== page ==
newest developments to solar panels are really turning the solar industry
on its head. Silicone solar panels have been difficult and expensive
to manufacture, and increasing their efficiency was thought to be the
answer to their prohibitive high cost. There have been leaps and bounds
in their efficiency, only five years ago they could only convert about
5% of sunlight into electricity. Now that number has passed the 50%
efficiency mark, but the price has not dropped. Most people can only
afford solar panels with help from tax rebates and government stimulus,
or by leasing their roof to a solar panel installer and buying cheaper
electricity from them. Leasing roof tops is becoming popular with property
owners, but they are still paying another company for power. The answer
to our power needs isn’t necessarily efficiency. Incredibly cheap,
yet still effective, photovoltaic paint, and flexible printed panels
may be the answer.
Researchers at Swansea University in the UK, led by Dave Worsley, are
developing paint that when applied to a metal surface produces electricity.
Every surface of a building can be generating electricity without any
external hardware or expensive solar panels. They discovered the idea
almost accidentally while they were studying why paint breaks down in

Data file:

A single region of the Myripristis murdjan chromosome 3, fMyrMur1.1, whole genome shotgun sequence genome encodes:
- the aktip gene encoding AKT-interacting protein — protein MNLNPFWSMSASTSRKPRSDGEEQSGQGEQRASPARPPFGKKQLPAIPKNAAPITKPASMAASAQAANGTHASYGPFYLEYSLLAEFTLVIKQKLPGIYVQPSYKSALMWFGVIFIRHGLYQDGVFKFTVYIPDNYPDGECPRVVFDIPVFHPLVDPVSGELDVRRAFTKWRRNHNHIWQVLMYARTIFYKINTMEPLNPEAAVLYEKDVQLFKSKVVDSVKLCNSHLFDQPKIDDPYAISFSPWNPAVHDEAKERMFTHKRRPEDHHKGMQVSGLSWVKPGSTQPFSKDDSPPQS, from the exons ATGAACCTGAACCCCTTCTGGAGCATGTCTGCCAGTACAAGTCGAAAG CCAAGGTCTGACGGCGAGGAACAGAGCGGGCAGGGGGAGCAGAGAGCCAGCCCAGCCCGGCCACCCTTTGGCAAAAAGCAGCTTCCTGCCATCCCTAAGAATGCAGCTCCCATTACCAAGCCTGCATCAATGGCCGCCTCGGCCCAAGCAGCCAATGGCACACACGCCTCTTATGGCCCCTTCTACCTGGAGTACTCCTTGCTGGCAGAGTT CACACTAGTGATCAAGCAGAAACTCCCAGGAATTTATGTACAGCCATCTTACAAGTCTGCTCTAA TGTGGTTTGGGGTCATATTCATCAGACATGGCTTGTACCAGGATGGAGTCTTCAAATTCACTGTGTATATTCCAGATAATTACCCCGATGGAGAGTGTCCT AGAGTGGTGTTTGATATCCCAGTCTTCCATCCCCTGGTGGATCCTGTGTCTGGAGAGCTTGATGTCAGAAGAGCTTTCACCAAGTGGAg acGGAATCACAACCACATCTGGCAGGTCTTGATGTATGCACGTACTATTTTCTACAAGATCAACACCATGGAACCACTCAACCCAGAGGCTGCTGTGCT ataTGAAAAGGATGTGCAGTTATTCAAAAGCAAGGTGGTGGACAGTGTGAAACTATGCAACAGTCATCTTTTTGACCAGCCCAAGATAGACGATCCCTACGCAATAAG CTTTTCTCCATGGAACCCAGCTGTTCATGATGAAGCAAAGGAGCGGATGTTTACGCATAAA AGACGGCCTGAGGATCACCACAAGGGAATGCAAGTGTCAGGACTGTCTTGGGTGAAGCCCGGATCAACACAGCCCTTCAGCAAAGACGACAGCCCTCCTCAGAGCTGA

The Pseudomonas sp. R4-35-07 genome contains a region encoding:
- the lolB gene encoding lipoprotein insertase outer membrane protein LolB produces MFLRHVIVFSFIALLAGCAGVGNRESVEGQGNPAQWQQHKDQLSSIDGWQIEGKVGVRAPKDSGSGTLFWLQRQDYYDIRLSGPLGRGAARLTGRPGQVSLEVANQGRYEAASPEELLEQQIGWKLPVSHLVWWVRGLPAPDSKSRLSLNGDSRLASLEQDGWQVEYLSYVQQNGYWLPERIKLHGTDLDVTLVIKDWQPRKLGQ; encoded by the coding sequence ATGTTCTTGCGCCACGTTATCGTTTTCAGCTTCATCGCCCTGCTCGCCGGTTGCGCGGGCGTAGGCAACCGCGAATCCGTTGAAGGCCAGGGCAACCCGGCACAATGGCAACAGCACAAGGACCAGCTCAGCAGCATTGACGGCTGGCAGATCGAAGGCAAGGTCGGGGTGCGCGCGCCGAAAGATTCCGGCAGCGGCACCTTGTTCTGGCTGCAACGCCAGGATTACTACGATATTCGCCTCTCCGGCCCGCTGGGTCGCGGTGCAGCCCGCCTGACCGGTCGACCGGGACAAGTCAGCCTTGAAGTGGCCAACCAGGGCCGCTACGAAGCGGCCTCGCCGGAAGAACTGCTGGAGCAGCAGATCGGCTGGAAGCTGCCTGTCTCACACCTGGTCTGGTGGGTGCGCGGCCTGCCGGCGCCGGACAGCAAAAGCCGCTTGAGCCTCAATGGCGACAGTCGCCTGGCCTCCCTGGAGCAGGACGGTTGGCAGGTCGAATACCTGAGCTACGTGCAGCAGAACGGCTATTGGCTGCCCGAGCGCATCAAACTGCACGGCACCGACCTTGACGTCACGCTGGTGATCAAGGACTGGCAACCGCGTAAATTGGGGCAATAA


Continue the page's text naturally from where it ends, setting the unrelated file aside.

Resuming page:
order to create a more durable paint for steel surfaces. What they noticed
gave them an idea that could change the way we thing about generating
power. So far their paint is only about 5% efficient, but when you consider
that every surface, even areas without direct sunlight, can generate
electricity it is easy to see what a benefit that would be.
The New Jersey Institute of Technology has developed a similar paint
that is applied to flexible plastic sheets. They are using nanotechnology
to create a paint that creates a snake like structure for transmitting
electrons, when sunlight strikes the polymer backing it grabs onto the
suns photons and it releases electrons embedded in the paint. A New
Zealand scientist has developed an organic dye that mimics a plants
light harvesting pigment, chlorophyll. Its main component is titanium
dioxide which is non-toxic and is commonly found in paint. It is also
cheap and widely available. It can be incorporated into paint, printing
processes and even clothing. Imagine printing solar panels from you
inkjet printer at home, and plugging your cell phone into your jacket
to charge it.
Spinach could actually become quite essential to the solar industry.
MIT has developed a synthetic photovoltaic cell based skin whose main
component for generating electricity is a protein found in spinach.
Photosystem I is the name of the protein, and it has shown to have some
very favorable characteristic that can be applied to generating electricity
very cheaply and efficiently.
Collecting energy from the sun is proving to be the most efficient
way of meeting our energy needs. There are even ideas to convert our
existing asphalt infrastructure, all of our roads and parking lots,
into solar-thermal collectors. Think how hot a parking lot gets on a
sunny day. Now imagine thin tubes filled with liquid weaving a few inches
under that pavement. As that liquid heats up during the day it is pumped
to a steam generator and converted to electricity. Now imagine how many
roads we have. There are over 400 million miles of road and counting,
not including parking lots.